Flexor substitution occurs when there is a weakness in the major calf muscles (Gastrocnemius and Soleus muscles), and other tendons, including those that flex the toes (Flexor Digitorum Longus tendons) are recruited to help the foot in heel-off.  Because of their overuse, the flexor tendons to the toes overpower the extensors, an hammertoes may develop.  

How can contracted toes be treated? 

Many people start by treating the problem themselves when they have a painful corn or callus.  They try to remove the corn by cutting it off or by applying strong acids, and they try to cushion the toe by applying cushioned pads.  But because these treatments can be difficult to perform by oneself (and should never be done by oneself when the patient is diabetic or circulation is poor), and because these treatments only treat the symptom, not the structural deformity that causes their symptom, these treatments can often provide only limited success, and often any success is for only short periods of time.  Changes in shoe choices and various types of paddings and other appliances may help, too.

For longer-lasting help, we must examine the cause of the deformity.  The reason for knowing the cause is that the type of treatment will vary, depending upon the cause of the complaint.  Orthotics help control the causes of certain types of contracted toes, (those caused by flexor stabilization, for example), but not other types.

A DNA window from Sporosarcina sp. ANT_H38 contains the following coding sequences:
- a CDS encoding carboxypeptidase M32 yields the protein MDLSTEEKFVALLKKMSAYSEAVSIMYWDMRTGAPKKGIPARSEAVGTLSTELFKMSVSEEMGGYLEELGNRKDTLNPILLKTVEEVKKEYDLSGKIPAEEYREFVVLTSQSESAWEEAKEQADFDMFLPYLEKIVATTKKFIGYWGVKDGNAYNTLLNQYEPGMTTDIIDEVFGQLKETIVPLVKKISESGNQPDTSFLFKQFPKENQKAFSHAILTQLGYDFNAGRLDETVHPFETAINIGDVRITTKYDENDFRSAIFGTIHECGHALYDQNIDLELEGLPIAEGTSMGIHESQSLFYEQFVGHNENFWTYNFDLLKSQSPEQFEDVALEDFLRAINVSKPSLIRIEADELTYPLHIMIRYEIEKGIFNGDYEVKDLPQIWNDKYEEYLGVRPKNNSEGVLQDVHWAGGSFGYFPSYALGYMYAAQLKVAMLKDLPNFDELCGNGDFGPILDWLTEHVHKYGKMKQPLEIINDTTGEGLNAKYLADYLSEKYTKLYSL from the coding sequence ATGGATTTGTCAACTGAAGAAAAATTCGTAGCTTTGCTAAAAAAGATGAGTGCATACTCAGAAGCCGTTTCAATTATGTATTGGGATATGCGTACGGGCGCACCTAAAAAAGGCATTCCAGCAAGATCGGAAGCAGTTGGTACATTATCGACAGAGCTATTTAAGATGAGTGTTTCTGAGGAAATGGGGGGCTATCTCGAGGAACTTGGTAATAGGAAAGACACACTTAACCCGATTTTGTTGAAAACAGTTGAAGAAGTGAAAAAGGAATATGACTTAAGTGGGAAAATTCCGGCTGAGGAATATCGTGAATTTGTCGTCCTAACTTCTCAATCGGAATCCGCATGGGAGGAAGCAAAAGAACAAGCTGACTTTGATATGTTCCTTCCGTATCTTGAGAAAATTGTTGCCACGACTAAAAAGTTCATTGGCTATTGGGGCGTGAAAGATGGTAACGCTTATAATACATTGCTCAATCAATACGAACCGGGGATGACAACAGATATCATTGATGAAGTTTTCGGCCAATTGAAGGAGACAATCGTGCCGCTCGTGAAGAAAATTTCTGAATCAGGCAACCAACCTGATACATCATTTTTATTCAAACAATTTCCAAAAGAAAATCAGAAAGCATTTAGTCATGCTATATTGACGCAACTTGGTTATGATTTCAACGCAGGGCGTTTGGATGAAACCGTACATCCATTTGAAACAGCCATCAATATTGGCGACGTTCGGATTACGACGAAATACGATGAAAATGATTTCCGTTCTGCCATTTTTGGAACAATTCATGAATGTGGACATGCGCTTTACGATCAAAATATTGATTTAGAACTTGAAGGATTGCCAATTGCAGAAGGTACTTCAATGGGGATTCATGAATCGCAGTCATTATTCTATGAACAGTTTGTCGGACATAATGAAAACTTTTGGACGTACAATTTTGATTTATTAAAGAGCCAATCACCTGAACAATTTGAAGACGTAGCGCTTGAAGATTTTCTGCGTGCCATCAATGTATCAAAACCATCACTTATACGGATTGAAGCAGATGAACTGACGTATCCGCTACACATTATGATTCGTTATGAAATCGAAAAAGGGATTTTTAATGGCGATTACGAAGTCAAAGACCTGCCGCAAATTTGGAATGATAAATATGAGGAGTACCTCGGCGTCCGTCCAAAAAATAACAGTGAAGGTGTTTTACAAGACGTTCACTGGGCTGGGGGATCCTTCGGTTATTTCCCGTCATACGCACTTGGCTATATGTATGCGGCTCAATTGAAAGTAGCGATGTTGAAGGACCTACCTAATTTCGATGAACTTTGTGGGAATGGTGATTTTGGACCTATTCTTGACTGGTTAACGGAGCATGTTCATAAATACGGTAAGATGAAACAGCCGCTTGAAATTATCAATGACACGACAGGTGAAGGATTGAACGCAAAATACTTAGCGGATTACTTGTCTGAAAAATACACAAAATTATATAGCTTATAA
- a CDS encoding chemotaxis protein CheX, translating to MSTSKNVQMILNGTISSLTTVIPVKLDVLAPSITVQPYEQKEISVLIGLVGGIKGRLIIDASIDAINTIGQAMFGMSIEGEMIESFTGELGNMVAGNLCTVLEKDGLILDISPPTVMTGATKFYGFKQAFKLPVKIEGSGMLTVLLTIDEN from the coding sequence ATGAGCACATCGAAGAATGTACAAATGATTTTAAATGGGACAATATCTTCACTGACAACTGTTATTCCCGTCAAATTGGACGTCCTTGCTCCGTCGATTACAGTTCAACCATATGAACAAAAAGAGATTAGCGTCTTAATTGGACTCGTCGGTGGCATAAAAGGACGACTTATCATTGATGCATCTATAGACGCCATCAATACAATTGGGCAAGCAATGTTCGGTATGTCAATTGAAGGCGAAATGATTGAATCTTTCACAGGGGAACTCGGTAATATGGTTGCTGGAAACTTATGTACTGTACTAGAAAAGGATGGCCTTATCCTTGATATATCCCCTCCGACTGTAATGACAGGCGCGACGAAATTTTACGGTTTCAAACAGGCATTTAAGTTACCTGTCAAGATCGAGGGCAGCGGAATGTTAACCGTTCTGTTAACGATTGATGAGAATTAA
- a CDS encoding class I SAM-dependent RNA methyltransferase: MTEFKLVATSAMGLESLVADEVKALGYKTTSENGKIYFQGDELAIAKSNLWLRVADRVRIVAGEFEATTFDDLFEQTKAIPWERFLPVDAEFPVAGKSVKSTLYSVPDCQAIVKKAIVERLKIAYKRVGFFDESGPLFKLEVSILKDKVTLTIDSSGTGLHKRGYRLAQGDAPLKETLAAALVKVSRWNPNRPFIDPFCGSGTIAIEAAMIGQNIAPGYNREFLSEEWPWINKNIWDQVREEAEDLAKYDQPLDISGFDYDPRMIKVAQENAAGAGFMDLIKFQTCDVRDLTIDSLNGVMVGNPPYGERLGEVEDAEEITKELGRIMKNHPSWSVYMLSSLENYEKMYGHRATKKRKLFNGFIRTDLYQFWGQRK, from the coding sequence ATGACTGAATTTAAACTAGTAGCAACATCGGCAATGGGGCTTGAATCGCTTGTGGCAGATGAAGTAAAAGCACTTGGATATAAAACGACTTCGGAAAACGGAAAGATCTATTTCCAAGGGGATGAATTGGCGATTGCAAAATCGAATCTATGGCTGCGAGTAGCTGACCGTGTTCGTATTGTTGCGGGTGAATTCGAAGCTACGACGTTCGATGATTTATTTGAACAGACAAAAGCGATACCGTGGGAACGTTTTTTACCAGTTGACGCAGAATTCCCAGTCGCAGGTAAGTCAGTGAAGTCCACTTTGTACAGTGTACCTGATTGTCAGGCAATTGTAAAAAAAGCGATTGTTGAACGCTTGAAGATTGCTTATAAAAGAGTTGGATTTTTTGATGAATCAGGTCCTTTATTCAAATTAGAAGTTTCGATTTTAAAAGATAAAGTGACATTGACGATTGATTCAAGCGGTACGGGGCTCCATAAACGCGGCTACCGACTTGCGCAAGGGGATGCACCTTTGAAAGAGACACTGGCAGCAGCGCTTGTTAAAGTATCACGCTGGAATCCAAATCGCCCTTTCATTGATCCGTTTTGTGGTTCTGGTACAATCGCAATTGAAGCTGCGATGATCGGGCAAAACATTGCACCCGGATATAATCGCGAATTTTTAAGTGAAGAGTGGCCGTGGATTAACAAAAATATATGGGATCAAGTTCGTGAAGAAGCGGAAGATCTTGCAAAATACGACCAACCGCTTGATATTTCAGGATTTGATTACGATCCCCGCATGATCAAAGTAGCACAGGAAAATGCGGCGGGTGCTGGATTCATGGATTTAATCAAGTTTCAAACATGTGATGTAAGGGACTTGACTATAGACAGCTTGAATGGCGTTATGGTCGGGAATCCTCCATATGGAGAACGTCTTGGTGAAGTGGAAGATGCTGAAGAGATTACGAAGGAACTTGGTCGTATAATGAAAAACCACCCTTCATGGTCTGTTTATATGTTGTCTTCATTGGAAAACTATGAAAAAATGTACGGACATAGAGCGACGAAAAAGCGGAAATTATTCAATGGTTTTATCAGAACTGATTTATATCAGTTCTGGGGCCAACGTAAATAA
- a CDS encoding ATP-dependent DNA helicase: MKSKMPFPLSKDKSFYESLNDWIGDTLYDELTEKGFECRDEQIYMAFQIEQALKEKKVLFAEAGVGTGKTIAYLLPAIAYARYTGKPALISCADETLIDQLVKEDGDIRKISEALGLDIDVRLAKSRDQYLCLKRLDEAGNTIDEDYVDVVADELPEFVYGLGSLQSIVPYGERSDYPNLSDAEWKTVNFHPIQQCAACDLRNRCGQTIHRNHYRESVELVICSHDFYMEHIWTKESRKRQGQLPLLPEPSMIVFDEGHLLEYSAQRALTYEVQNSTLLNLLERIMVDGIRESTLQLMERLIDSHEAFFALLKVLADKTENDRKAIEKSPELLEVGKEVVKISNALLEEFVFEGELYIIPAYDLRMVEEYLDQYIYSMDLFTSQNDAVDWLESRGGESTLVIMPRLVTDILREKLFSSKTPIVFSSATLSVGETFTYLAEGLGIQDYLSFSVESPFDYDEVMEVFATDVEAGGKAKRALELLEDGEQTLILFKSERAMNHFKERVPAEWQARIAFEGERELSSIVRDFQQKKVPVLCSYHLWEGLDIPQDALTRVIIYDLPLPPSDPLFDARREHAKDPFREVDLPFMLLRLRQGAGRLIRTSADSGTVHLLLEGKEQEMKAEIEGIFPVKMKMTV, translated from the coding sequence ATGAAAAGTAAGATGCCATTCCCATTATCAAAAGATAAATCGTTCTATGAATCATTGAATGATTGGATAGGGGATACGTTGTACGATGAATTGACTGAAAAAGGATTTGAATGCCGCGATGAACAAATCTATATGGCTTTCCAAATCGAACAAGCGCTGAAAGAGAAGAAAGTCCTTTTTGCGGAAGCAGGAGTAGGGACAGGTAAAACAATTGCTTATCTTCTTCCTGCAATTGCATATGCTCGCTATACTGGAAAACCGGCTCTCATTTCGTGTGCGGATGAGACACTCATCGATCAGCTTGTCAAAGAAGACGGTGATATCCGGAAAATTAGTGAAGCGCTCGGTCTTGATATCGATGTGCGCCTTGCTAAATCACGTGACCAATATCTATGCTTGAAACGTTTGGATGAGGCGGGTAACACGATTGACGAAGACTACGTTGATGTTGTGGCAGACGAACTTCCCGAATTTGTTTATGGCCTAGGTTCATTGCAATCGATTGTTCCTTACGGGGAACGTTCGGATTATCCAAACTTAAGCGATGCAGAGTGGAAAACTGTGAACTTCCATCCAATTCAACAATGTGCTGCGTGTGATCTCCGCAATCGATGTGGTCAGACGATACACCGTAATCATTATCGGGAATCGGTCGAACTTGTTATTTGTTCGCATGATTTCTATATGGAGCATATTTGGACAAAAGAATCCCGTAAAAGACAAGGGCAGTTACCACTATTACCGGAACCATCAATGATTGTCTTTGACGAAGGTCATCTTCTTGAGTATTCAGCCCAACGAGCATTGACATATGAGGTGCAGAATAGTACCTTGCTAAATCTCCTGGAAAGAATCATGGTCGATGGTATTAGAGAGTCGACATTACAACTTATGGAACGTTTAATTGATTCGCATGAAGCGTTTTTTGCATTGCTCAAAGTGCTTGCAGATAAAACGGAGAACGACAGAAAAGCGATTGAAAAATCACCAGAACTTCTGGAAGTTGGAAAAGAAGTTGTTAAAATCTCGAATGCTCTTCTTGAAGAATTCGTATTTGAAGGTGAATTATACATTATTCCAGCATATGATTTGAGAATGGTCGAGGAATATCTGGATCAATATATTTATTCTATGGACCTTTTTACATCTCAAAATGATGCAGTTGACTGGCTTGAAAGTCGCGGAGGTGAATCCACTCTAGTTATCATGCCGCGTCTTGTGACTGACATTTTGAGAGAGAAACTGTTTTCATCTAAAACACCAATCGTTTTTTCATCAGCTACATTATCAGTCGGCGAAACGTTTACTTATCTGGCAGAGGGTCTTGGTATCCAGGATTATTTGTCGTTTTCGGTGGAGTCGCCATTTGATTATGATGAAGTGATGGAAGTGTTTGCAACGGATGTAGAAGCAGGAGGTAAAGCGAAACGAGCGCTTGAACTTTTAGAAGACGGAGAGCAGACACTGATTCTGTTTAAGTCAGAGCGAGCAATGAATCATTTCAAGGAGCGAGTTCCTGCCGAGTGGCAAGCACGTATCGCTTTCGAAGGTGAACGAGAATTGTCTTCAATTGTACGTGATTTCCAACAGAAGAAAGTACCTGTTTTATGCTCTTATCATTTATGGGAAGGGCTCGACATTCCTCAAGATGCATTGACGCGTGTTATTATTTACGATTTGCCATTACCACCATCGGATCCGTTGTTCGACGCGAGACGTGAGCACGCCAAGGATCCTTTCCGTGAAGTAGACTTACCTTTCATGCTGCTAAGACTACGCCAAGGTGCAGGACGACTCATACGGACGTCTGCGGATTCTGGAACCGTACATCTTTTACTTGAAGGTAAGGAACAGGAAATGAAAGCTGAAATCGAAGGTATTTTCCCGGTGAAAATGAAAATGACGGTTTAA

When conservative measures fail, surgical correction is sometimes necessary, with very different surgeries indicated for each of the causes described above.  This is why it's important to know your surgeon has a good understanding of the cause of your hammertoe or the surgery may not be successful.    

What is involved with surgery to correct contracted toes?   

Any surgery must be carefully considered and approached in a serious manner, as any procedure is serious for the patient.  But in most cases the procedure is relatively straight forward.  

The surgery can be done using local anesthetic and does not require hospitalization.  The patient goes home in a special post-operative shoe or a regular sandal, and in most cases can walk immediately. 

That's not to say that the patient is walking or functioning normally immediately after the procedure.  The patient must take some time off work to rest the foot and allow it to heal. 

What kind of procedure is performed?  

The deformity is corrected in a variety of ways.  There are actually a large number of procedures described in the literature, but below are the most common procedures:  

  • The simplest procedure would involve a Tenotomy, the cutting of the tendon causing the deformity or a Tendon Lengthening procedure.  These procedures are infrequently done, though, as the structural deformity (the arthritis and joint adaptation) is not addressed with these surgeries.    

  • Other soft-tissue procedures involve rebalancing the tendons around the joint.  There are several techniques to do this, but the most common is probably the Girdlestone-Taylor procedure, which involves rerouting the tendons on the bottom of the toe up and over the toe where it sticks up, so that the tendon helps pull the toe downwards into proper alignment.